Abram became Abraham[4].

Jacob became Israel[5].

For them, life began again; in effect, a new man was born.

In the New Testament, the preference was to translate people’s names in Aramaic into Greek to signify a new identity for the person. For example, the Aramaic name ‘Thomas’ means ‘Twin’[6] and his name was translated into the Greek, ‘Didymus’. Again, ‘Tabitha’[7] is an Aramaic name which means ‘Gazelle’ which translated into Greek is ‘Dorcas’.

Yet in the case of ‘Simon’, the brother of Andrew, Jesus gave him a new name in Aramaic ‘Cephas’ which means ‘Rock’, and is translated into the Greek as ‘Peter’.

As happened in the Old Testament, the new name that Jesus gave to Peter signifies a change of life in that he received the commission to be the first of the Disciples, the rock upon which Jesus built his Church.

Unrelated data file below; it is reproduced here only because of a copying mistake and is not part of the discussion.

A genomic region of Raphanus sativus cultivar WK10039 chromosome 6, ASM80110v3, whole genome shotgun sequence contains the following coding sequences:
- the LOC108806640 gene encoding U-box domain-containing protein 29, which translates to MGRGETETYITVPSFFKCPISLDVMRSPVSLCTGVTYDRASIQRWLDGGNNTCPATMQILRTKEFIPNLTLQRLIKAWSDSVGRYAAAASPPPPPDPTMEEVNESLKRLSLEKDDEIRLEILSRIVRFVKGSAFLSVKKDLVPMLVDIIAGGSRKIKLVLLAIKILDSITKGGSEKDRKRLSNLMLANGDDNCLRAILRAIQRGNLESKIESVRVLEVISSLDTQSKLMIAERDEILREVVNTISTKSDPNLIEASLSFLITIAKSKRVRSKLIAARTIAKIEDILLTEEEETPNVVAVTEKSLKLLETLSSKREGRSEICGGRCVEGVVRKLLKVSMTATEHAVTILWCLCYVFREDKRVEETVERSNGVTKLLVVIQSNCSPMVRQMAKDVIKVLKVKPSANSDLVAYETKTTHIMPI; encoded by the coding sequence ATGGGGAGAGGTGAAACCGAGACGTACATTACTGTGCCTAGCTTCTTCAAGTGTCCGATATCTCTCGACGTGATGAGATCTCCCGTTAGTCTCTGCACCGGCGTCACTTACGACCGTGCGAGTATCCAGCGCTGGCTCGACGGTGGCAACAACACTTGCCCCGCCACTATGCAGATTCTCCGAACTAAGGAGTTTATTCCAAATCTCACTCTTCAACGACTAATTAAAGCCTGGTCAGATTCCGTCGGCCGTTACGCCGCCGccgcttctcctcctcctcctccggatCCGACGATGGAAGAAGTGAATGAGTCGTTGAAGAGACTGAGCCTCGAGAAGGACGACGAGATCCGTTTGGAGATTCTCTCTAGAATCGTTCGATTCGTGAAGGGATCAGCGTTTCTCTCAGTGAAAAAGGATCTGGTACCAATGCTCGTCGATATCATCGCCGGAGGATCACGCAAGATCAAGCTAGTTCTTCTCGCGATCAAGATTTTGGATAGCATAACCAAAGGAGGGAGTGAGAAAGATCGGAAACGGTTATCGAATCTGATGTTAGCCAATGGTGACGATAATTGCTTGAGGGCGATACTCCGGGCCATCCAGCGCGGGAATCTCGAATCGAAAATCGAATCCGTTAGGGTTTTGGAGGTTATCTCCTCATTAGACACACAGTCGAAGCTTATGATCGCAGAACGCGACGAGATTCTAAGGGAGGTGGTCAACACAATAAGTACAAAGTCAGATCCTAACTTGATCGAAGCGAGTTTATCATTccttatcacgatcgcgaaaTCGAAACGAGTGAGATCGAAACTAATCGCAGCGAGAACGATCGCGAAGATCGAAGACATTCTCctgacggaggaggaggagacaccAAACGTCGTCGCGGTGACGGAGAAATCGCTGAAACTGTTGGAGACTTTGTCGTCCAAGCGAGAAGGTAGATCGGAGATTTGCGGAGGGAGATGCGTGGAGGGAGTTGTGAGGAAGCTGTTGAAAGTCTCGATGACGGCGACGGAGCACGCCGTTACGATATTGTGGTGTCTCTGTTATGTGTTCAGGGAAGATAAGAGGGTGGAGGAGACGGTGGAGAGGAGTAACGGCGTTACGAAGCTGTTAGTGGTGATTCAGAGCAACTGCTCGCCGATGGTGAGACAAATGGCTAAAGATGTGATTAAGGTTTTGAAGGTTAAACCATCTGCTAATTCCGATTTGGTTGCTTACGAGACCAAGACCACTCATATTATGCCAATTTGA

What stands out in this episode is that Jesus does not stop with appearances. He considers rather what we can become. He sees our potentiality and opens up a future for each one of us.

“As Michelangelo chipped away with his chisel at a piece of marble, he is reported to have said ‘I am releasing the angel imprisoned in this marble.’”


Your Peace

God, who is more than we can ever comprehend, help us to seek You, and You alone.

Lift from us our desire to achieve all that we want to be and instead, surrender to what You can be in us.

Help us to stand before all that we could do and seek what You would want us to do, and do that.

Give us ways to calm down from our busyness

that puts us on edge and off centre, and give us today your peace. - Author Unknown

Lord God, who sent your only Son Jesus Christ into the world to be crucified for my sins, have mercy on me. May I follow His example, leading others and loving in great humility, for you oppose the proud but raise up the humble. Help me to be humble and gracious in every circumstance, patient, loving and kind. I humble myself before you, Lord, for I am nothing without you. I long to serve you, Lord, and follow in your way. Amen.

We call to mind the name of the person/s who were instrumental in our knowledge of Christ and growth in the faith.